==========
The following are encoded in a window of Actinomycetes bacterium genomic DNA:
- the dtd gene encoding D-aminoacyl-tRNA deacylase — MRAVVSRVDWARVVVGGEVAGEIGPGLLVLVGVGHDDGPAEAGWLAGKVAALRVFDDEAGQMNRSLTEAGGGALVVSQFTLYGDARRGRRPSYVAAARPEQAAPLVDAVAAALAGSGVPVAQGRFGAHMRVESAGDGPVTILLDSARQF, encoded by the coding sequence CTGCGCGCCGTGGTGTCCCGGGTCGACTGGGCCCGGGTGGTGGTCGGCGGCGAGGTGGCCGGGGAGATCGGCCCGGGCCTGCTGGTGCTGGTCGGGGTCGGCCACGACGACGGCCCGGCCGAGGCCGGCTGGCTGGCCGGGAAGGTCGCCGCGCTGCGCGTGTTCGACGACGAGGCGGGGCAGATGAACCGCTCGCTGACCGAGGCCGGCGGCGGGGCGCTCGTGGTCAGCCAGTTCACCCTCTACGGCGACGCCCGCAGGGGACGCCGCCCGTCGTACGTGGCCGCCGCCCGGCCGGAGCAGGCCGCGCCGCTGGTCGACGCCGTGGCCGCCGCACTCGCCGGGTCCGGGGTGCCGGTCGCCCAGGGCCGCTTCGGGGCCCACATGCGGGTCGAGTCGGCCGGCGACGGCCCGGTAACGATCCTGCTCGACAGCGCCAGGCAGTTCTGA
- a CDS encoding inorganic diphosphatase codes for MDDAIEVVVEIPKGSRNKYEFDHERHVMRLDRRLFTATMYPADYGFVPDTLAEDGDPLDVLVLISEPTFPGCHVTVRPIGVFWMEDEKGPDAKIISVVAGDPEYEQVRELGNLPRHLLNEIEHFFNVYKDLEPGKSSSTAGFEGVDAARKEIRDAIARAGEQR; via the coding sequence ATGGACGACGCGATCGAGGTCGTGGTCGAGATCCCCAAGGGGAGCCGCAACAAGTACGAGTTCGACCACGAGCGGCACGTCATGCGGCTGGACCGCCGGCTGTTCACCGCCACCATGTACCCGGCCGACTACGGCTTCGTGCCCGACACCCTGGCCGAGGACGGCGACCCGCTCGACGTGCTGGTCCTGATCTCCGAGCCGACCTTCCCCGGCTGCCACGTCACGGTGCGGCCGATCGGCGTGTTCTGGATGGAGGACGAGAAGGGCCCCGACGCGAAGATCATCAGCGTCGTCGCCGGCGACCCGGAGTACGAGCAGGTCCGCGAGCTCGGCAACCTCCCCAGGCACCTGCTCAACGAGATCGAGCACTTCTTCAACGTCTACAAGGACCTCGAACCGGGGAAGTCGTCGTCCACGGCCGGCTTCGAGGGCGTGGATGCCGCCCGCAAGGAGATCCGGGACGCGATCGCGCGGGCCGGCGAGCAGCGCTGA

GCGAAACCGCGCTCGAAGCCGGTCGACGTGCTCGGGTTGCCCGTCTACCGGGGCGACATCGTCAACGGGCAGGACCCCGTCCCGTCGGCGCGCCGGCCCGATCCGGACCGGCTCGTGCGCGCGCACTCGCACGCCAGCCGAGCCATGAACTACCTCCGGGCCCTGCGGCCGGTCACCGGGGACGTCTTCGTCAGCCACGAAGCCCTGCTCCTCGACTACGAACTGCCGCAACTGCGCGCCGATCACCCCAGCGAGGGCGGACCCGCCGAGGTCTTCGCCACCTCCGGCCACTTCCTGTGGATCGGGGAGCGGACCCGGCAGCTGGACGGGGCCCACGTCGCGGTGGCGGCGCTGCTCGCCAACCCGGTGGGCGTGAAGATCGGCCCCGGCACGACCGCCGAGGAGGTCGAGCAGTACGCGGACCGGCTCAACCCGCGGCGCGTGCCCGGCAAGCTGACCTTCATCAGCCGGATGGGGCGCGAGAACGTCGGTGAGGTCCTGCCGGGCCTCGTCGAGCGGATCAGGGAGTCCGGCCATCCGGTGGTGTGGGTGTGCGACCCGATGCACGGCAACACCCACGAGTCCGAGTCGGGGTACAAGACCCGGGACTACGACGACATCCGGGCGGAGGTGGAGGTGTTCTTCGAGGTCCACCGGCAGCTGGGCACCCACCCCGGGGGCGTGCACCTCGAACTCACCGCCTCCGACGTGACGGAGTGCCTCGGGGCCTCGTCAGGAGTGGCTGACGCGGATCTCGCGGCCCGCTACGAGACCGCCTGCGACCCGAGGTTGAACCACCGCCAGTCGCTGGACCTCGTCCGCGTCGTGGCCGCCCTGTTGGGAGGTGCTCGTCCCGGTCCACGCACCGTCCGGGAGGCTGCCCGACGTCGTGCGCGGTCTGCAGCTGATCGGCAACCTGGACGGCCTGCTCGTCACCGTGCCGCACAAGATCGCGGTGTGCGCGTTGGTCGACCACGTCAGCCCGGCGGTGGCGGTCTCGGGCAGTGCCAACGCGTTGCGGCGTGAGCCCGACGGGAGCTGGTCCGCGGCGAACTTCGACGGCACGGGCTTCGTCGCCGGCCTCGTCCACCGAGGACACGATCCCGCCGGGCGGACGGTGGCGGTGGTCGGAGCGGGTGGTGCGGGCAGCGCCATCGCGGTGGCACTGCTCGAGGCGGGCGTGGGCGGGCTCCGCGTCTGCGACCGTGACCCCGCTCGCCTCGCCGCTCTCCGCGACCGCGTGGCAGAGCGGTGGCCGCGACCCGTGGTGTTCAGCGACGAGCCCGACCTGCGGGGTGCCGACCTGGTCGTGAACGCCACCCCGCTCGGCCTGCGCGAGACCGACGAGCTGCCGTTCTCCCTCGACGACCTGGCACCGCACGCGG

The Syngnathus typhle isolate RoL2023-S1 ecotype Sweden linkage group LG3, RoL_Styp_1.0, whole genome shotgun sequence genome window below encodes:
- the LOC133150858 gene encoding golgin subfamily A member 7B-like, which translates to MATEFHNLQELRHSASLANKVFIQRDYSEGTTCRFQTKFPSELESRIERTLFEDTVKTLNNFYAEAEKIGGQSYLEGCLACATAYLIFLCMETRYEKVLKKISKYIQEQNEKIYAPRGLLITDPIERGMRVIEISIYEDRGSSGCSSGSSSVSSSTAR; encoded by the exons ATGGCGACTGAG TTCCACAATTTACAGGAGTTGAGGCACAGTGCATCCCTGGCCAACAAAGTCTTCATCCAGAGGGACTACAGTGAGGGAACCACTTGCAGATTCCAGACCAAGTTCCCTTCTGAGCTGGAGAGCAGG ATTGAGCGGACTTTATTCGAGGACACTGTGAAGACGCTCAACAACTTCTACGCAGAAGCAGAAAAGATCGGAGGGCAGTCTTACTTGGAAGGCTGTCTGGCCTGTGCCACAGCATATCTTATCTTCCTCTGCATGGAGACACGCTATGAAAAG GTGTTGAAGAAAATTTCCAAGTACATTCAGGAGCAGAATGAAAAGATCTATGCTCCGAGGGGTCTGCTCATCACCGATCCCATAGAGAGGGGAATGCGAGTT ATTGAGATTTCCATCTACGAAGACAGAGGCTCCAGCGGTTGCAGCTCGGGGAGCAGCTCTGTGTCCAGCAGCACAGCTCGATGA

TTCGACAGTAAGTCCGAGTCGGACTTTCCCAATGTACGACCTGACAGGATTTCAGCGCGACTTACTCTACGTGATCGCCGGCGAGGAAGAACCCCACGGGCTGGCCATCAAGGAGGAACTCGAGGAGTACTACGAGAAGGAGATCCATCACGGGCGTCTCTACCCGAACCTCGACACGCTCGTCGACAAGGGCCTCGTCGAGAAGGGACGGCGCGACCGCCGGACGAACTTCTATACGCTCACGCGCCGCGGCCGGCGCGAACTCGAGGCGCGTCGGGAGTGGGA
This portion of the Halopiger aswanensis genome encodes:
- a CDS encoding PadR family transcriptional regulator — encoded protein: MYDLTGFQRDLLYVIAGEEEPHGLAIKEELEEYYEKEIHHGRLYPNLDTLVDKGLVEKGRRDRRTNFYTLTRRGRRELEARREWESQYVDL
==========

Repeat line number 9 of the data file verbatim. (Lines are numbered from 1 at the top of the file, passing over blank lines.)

- a CDS encoding PadR family transcriptional regulator — encoded protein: MYDLTGFQRDLLYVIAGEEEPHGLAIKEELEEYYEKEIHHGRLYPNLDTLVDKGLVEKGRRDRRTNFYTLTRRGRRELEARREWESQYVDL